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FTC rips deals delaying generics introductions

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The Federal Trade Commission is levelling sharp criticism at pharmaceutical manufacturers for what it calls sweetheart deals with manufacturers that delay the introduction of low-cost generic drugs.

The Federal Trade Commission (FTC) is levelling sharp criticism at pharmaceutical manufacturers for what it calls sweetheart deals with generic manufacturers that delay the introduction of low-cost generic drugs.

In a study, the commission ripped drug makers for avoiding competition from generics by agreeing not to introduce their own generic versions of a drug if a competing generic drug maker agreed to delay its own version.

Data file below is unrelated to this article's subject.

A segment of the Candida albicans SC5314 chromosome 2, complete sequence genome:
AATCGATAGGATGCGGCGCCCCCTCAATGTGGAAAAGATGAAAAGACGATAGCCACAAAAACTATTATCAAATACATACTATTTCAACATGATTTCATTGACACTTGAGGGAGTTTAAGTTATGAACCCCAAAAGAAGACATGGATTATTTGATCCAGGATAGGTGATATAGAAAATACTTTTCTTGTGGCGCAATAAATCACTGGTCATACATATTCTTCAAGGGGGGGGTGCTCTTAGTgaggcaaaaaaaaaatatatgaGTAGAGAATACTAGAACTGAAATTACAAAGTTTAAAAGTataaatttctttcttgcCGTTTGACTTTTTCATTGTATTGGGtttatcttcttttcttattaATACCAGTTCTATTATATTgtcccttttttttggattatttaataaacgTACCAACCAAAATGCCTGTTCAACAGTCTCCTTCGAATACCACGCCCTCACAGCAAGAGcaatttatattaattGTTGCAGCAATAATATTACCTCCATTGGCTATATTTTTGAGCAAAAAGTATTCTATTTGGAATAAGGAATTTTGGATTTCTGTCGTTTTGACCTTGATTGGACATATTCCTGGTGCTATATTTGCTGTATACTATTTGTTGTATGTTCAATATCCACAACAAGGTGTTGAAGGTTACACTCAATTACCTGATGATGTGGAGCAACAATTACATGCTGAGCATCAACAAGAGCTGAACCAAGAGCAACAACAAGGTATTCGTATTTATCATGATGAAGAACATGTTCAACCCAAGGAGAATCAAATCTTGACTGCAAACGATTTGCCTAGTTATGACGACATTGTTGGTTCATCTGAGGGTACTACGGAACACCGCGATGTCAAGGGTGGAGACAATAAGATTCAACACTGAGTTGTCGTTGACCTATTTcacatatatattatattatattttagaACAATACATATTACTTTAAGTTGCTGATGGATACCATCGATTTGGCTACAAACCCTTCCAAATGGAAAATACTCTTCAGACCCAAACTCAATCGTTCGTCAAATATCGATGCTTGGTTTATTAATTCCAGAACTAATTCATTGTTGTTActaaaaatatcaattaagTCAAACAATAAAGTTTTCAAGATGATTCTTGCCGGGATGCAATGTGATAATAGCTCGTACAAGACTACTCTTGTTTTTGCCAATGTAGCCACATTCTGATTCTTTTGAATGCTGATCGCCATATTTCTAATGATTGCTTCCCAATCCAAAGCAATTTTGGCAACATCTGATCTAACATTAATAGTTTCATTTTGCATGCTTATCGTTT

"Collusive deals to keep generics off the market are already costing consumers and taxpayers $3.5 billion a year in higher drug prices," said FTC Chairman Jon Leibowitz. "The increasing number of these deals is a win-win proposition for the pharmaceutical industry, but a lose-lose for everyone else."

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The Generic Pharmaceutical Association and Pharmaceutical Research and Manufacturers of America defended the agreements, calling them legal business decisions.


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